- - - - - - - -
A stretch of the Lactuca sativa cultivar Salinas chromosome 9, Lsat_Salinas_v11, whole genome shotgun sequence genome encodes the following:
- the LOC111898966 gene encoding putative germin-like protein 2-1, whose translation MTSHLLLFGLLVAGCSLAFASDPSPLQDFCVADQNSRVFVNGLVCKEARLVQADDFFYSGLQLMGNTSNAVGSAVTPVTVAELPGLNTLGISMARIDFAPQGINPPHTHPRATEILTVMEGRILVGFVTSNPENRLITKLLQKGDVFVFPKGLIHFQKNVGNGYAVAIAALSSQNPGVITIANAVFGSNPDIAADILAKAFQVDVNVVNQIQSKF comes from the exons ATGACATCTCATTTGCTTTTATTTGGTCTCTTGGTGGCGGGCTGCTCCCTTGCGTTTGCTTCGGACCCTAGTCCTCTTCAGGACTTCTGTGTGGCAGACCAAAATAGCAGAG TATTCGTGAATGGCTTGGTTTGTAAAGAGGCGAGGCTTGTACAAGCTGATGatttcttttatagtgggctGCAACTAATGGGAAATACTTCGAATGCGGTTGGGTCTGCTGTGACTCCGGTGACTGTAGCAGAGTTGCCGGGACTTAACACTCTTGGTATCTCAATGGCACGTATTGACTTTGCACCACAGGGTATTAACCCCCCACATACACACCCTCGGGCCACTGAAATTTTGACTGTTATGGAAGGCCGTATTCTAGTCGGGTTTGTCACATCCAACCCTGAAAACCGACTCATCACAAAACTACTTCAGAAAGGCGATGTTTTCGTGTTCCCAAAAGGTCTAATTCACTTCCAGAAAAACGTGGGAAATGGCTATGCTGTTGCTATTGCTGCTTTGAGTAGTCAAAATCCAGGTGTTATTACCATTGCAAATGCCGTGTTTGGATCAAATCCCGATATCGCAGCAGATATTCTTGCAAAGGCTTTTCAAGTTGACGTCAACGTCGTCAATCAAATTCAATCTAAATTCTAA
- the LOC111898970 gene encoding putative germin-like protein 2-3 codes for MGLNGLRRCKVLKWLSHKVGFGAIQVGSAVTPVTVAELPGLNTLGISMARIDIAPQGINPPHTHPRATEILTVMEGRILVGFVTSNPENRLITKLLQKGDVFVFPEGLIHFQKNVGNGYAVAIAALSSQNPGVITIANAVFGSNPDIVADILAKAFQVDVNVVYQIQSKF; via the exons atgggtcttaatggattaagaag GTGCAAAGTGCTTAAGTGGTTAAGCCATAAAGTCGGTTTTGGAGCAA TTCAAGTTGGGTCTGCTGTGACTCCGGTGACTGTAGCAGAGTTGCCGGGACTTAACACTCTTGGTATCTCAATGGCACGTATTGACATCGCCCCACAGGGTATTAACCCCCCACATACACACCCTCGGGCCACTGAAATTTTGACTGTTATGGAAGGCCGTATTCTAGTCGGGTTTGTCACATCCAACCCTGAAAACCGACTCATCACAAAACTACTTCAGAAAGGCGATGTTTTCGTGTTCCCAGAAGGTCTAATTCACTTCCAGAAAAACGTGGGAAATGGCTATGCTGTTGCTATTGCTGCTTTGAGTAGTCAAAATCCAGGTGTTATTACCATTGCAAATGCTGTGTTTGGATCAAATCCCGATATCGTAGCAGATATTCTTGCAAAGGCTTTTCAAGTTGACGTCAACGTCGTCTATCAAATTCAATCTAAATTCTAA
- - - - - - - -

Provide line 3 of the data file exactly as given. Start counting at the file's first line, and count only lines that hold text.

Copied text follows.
- the LOC111898970 gene encoding putative germin-like protein 2-3 codes for MGLNGLRRCKVLKWLSHKVGFGAIQVGSAVTPVTVAELPGLNTLGISMARIDIAPQGINPPHTHPRATEILTVMEGRILVGFVTSNPENRLITKLLQKGDVFVFPEGLIHFQKNVGNGYAVAIAALSSQNPGVITIANAVFGSNPDIVADILAKAFQVDVNVVYQIQSKF; via the exons atgggtcttaatggattaagaag GTGCAAAGTGCTTAAGTGGTTAAGCCATAAAGTCGGTTTTGGAGCAA TTCAAGTTGGGTCTGCTGTGACTCCGGTGACTGTAGCAGAGTTGCCGGGACTTAACACTCTTGGTATCTCAATGGCACGTATTGACATCGCCCCACAGGGTATTAACCCCCCACATACACACCCTCGGGCCACTGAAATTTTGACTGTTATGGAAGGCCGTATTCTAGTCGGGTTTGTCACATCCAACCCTGAAAACCGACTCATCACAAAACTACTTCAGAAAGGCGATGTTTTCGTGTTCCCAGAAGGTCTAATTCACTTCCAGAAAAACGTGGGAAATGGCTATGCTGTTGCTATTGCTGCTTTGAGTAGTCAAAATCCAGGTGTTATTACCATTGCAAATGCTGTGTTTGGATCAAATCCCGATATCGTAGCAGATATTCTTGCAAAGGCTTTTCAAGTTGACGTCAACGTCGTCTATCAAATTCAATCTAAATTCTAA